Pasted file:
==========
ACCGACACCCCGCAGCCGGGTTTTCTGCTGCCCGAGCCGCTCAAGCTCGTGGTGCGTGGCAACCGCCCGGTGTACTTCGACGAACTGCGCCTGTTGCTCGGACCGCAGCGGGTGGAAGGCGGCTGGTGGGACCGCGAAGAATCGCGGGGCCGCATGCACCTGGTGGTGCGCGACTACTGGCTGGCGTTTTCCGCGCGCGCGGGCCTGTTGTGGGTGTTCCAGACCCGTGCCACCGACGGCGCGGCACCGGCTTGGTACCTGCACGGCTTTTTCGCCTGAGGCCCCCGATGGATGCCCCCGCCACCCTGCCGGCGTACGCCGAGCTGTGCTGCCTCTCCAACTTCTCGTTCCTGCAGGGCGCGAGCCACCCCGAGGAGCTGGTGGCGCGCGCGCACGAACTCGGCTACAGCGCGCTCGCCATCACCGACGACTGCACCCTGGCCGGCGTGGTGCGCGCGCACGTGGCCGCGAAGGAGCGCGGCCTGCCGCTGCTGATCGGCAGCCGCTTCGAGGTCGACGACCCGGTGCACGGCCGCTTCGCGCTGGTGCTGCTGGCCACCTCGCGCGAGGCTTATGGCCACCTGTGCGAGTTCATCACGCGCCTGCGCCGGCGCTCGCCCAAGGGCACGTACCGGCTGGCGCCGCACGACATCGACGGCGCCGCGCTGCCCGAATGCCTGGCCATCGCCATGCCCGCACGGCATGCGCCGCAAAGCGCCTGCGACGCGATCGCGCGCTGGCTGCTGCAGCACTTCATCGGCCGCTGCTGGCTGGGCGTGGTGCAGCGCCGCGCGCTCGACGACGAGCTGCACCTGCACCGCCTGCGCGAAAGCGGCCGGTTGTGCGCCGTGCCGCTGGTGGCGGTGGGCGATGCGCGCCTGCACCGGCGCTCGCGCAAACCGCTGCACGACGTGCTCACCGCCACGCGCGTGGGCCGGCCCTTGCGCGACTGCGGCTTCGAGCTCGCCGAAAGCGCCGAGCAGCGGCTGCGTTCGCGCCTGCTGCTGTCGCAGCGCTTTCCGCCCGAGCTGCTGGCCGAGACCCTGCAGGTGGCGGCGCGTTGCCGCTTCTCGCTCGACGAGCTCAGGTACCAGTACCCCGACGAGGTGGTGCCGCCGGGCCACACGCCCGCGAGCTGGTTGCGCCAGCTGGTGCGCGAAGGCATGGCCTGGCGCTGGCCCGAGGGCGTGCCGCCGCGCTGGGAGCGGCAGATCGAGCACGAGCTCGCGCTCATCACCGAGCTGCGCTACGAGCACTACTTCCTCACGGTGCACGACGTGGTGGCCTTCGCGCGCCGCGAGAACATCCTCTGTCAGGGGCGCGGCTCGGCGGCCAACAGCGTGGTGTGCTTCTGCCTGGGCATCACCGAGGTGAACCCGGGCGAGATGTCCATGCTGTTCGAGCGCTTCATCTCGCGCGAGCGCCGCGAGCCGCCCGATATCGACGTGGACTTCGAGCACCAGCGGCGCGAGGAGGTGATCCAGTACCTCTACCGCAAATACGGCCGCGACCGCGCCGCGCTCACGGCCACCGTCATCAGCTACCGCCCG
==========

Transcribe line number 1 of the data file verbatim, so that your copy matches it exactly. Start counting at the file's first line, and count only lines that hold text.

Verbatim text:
ACCGACACCCCGCAGCCGGGTTTTCTGCTGCCCGAGCCGCTCAAGCTCGTGGTGCGTGGCAACCGCCCGGTGTACTTCGACGAACTGCGCCTGTTGCTCGGACCGCAGCGGGTGGAAGGCGGCTGGTGGGACCGCGAAGAATCGCGGGGCCGCATGCACCTGGTGGTGCGCGACTACTGGCTGGCGTTTTCCGCGCGCGCGGGCCTGTTGTGGGTGTTCCAGACCCGTGCCACCGACGGCGCGGCACCGGCTTGGTACCTGCACGGCTTTTTCGCCTGAGGCCCCCGATGGATGCCCCCGCCACCCTGCCGGCGTACGCCGAGCTGTGCTGCCTCTCCAACTTCTCGTTCCTGCAGGGCGCGAGCCACCCCGAGGAGCTGGTGGCGCGCGCGCACGAACTCGGCTACAGCGCGCTCGCCATCACCGACGACTGCACCCTGGCCGGCGTGGTGCGCGCGCACGTGGCCGCGAAGGAGCGCGGCCTGCCGCTGCTGATCGGCAGCCGCTTCGAGGTCGACGACCCGGTGCACGGCCGCTTCGCGCTGGTGCTGCTGGCCACCTCGCGCGAGGCTTATGGCCACCTGTGCGAGTTCATCACGCGCCTGCGCCGGCGCTCGCCCAAGGGCACGTACCGGCTGGCGCCGCACGACATCGACGGCGCCGCGCTGCCCGAATGCCTGGCCATCGCCATGCCCGCACGGCATGCGCCGCAAAGCGCCTGCGACGCGATCGCGCGCTGGCTGCTGCAGCACTTCATCGGCCGCTGCTGGCTGGGCGTGGTGCAGCGCCGCGCGCTCGACGACGAGCTGCACCTGCACCGCCTGCGCGAAAGCGGCCGGTTGTGCGCCGTGCCGCTGGTGGCGGTGGGCGATGCGCGCCTGCACCGGCGCTCGCGCAAACCGCTGCACGACGTGCTCACCGCCACGCGCGTGGGCCGGCCCTTGCGCGACTGCGGCTTCGAGCTCGCCGAAAGCGCCGAGCAGCGGCTGCGTTCGCGCCTGCTGCTGTCGCAGCGCTTTCCGCCCGAGCTGCTGGCCGAGACCCTGCAGGTGGCGGCGCGTTGCCGCTTCTCGCTCGACGAGCTCAGGTACCAGTACCCCGACGAGGTGGTGCCGCCGGGCCACACGCCCGCGAGCTGGTTGCGCCAGCTGGTGCGCGAAGGCATGGCCTGGCGCTGGCCCGAGGGCGTGCCGCCGCGCTGGGAGCGGCAGATCGAGCACGAGCTCGCGCTCATCACCGAGCTGCGCTACGAGCACTACTTCCTCACGGTGCACGACGTGGTGGCCTTCGCGCGCCGCGAGAACATCCTCTGTCAGGGGCGCGGCTCGGCGGCCAACAGCGTGGTGTGCTTCTGCCTGGGCATCACCGAGGTGAACCCGGGCGAGATGTCCATGCTGTTCGAGCGCTTCATCTCGCGCGAGCGCCGCGAGCCGCCCGATATCGACGTGGACTTCGAGCACCAGCGGCGCGAGGAGGTGATCCAGTACCTCTACCGCAAATACGGCCGCGACCGCGCCGCGCTCACGGCCACCGTCATCAGCTACCGCCCG